Sexuality in heart failure.
Subject: Heart failure (Complications and side effects)
Cardiac patients (Sexual behavior)
Sex (Psychology) (Health aspects)
Authors: Lucas, Lisa M.
Jenkins, Peggy
Pub Date: 03/22/2010
Publication: Name: Journal of the New York State Nurses Association Publisher: New York State Nurses Association Audience: Academic Format: Magazine/Journal Subject: Health; Health care industry Copyright: COPYRIGHT 2010 New York State Nurses Association ISSN: 0028-7644
Issue: Date: Spring-Summer, 2010 Source Volume: 41 Source Issue: 1
Geographic: Geographic Scope: United States Geographic Code: 1USA United States
Accession Number: 242591408
Full Text: Medina, M., Walker, C., Steinke, E., Wright, D., Mosack, V., & Farhound, M. (2009). Sexual concerns and sexual counseling in heart failure. Progress in Cardiovascular Nursing, 24(4), 141-148.

Patients with heart failure (HF) require a complex approach to the provision of care services and patient education. Holistic nursing practice incorporates all sectors of human life including sexuality and sexual activities; however, the research on sexuality in HF patients remains widely deficient. The purpose of this study was to explore patient sexual activity, fears, and counseling in relationship to their HF diagnosis.

A cross-sectional descriptive design receiving Institutional Review Board approval sampled 45 stable, community-based HF patients at outpatient clinics or within their homes. The survey was derived from a 29-item Likert scale instrument (the Exercise and Sexual Activity in Heart Failure Questionnaire) addressing sexual activity, fears, and perceived need for sexual counseling.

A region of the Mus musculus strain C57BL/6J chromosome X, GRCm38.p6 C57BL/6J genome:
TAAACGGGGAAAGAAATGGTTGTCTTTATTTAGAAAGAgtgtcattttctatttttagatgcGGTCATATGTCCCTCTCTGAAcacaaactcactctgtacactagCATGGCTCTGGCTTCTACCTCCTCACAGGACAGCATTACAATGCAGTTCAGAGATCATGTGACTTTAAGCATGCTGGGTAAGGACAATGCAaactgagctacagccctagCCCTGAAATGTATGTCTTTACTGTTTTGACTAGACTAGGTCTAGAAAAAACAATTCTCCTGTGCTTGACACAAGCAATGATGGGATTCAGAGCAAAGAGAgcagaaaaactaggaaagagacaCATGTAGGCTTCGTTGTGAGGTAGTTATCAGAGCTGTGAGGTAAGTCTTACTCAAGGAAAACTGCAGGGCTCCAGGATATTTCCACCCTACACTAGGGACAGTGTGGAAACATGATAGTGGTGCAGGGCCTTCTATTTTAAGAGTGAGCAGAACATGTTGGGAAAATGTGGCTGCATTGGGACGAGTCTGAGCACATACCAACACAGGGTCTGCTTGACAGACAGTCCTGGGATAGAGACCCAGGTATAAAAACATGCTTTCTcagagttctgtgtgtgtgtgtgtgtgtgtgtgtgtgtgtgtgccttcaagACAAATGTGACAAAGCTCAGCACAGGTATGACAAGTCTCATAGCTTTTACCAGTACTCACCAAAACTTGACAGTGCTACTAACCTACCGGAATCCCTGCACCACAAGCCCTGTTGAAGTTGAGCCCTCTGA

The mean age of survey participants was 65.ll ([+ or -] 8.86) years, 67% were male, 73% were married, 85% were Caucasian, and 56% had some higher education. Only 11% of participants denied having sex prior to HF diagnosis; however, 2 months after diagnosis, 53% were not engaging in sexual activities. Sexual fears and concerns were identified as performance limitations, medication effects, symptoms occurring during intercourse, and advisability to engage in sexual activities after HF diagnosis. Only 7% of patients' medical records documented erectile dysfunction as a sexual concern even though 75% of patients experienced erectile dysfunction and 51 % had difficulties reaching climax. The gap between patient reports and documentation suggests that healthcare providers are not addressing these issues. Survey results demonstrated that only 23% of patients with HF had conversations with their healthcare provider regarding sexual activities and concerns, leaving 77% of patients in the dark.

Nearly 6 million American men and women are living with HF (American Heart Association, 20l 0). Healthcare providers frequently overlook sexual counseling and education, but these issues need to become priorities, particularly as HF incidence increases. This study calls for changes to be made in terms of the ways providers address the sexual concerns of individuals diagnosed with HF.

Reference

American Heart Association. (2010). Heart disease and stroke statistics: 20/0 update. Dallas, TX: Author.

Lisa M. Lucas, Hartwick College, Oneonta, NY

Peggy Jenkins, Hartwick College, Oneonta, NY
Gale Copyright: Copyright 2010 Gale, Cengage Learning. All rights reserved.